A district rule banning the use of food as a reward for students drove disagreements among the Le Sueur-Henderson School Board at its latest meeting Monday, Nov. 4.
After much debate, the board voted 4-2 to direct school administration to develop a procedure that would allow, but discourage, the use of food as a reward in the classroom.
Recently, the board has been reviewing policies that go unenforced in the district. One such policy is a ban on using food as a reward or incentive for academics or good behavior. The rule prevents everything from teachers handing out snacks for good test scores to local businesses and organizations donating food and coupons for meals to high performing students.
On Monday, the School Board met to determine whether to keep the restrictions and train staff to enforce them or remove the ban and replace it with a different rule.
Before taking the issue to a vote, the board and superintendent met with a committee of administrators, teachers and parents and sought advice from the student council. All of the groups requested that the board remove the rule, asserting that food could help teachers motivate students and administrators could determine when food is an acceptable reward.
“[They said] let administration create procedures with superintendent oversight,” said LS-H Superintendent Marlene Johnson. “Ensure that there’s no shaming that takes place with the kinds of rewards and incentives. That was important to everybody … Let administrators write up the parameters rather than have it be a policy. Make it OK for the community to provide gifts and coupons with no restrictions needed … The Pizza Ranch downtown likes to give out coupons to kids for reading. Right now, the way it’s written, they would not be able to accept those.”
School Board Chair Brigid Tuck supported removing the rule and motioned to have administration develop a new procedure to allow the use of food as a reward with an emphasis on nutritious and non-food options.
“I’m personally in favor of taking the paragraph out, with the qualifications … No. 1 being that the procedure that’s put in place by the administration, make sure there is always a non-food option … and that we encourage that they be healthy foods too,” said Tuck. “We can have food that is cheese sticks or granola bars or that type of thing. It doesn’t always have to be candy when we think about food. And being sensitive to food allergies and different things like that … And I really am in favor of trying to get back with our business community.”
However, School Board member Erina Prom was hesitant to allow the use of food as a reward in the classroom. Prom pointed out that food can be an exclusive reward in which children with eating disorders and allergies can’t partake in.
“I reached out to a couple of different people that expressed some concerns to me when you completely remove and allow for an over abundance of food,” said Prom. “Even if it’s not an abundance, there was one father that I spoke to, not in our district, but just a concerned father, I was running a couple of ideas through and he has a daughter with an eating disorder. And when you use food as a reward within a classroom setting, that goes against everything that she is taught in her therapy.”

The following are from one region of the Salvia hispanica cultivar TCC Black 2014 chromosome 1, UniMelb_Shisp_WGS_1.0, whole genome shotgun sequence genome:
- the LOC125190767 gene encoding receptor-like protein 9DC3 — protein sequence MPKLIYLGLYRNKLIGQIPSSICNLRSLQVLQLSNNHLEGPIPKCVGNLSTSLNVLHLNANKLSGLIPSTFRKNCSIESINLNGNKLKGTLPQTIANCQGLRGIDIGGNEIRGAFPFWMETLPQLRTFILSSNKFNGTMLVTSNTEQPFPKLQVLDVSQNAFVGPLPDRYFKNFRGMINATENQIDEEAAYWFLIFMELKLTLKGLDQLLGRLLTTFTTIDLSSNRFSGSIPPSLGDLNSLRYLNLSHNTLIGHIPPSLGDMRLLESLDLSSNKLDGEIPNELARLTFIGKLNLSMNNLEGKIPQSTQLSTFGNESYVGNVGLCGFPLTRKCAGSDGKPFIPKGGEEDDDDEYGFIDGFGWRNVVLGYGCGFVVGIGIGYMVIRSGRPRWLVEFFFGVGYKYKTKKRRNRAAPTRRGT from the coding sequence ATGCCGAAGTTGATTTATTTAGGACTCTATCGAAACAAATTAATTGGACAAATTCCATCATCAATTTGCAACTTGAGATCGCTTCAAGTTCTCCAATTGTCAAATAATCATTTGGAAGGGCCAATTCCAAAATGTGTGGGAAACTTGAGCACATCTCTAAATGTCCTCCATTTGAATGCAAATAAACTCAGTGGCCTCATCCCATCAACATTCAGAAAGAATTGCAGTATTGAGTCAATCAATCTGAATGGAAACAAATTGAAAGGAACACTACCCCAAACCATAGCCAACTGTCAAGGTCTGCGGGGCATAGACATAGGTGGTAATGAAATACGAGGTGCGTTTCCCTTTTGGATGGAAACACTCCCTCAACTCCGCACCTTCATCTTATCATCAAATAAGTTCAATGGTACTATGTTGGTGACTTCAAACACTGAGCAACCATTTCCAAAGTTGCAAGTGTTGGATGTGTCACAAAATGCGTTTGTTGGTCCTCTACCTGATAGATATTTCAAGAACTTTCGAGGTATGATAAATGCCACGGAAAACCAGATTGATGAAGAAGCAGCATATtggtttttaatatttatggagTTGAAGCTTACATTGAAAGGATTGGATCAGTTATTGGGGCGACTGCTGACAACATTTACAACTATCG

Prom also quoted a family friend and eating disorder doctor, Joel Jahraus, who advised that food not be involved as a reward at all.
“With competing interests in schools involving use of food as a reward versus the contemporary issues of childhood overeating and obesity as well as eating disorders,” Prom said, “it is better to take food out of the debate all together and use [other] means of rewarding children for making better school choices and superior academic performance.”
Prom pushed the board to consider a procedure that would allow teachers to use food as a reward, but discourage them from using food “as much as possible.” She also pointed out that the School Board could enforce a ban on teachers and administrators from awarding students with food while still allowing organizations and businesses to donate food-based prizes.
Board member Gretchen Rehm disagreed with Prom and contended that teachers and administrators should be free to set their own guidelines on food.
“I personally believe that our educators are college graduates with master’s degrees. I give my kid to them eight hours a day; I’m pretty sure they’re going to do what’s in the best interest of my child and they’re not going to feed my kid with a ton of candy,” said Rehm. “If my kid has an allergy, they’re not going to give a bunch of peanuts to my kid. I would like to see [the restrictions] completely removed.”
She continued, “When I was a kid, growing up, I had to sell magazines and I won this giant bucket of gum because I sold the most magazines in my school, and I was so excited to win this 500-piece bucket of gum that I got out, hit the pavement, sold a bunch of magazines, and I truly believe to this day, that showed me what it’s like to hear ‘No’ and to move on. So I think we need to give educators all the tools in their toolbox to get these kids to act … They work closely with these kids. They know which kids have issues. They’re going to make sure they do whatever they can to help that student. If they have a child that has an eating disorder, they probably know that and know ways to incentivize that child differently.”
The decision came down 4-2, with Brigid Tuck, Joe Roby, Erina Prom and Brian Kane voting in favor of a motion ordering administration to develop a procedure that would allow, but discourage, educators from incentivizing students with food. Gretchen Rehm and Matt Hathaway opposed it.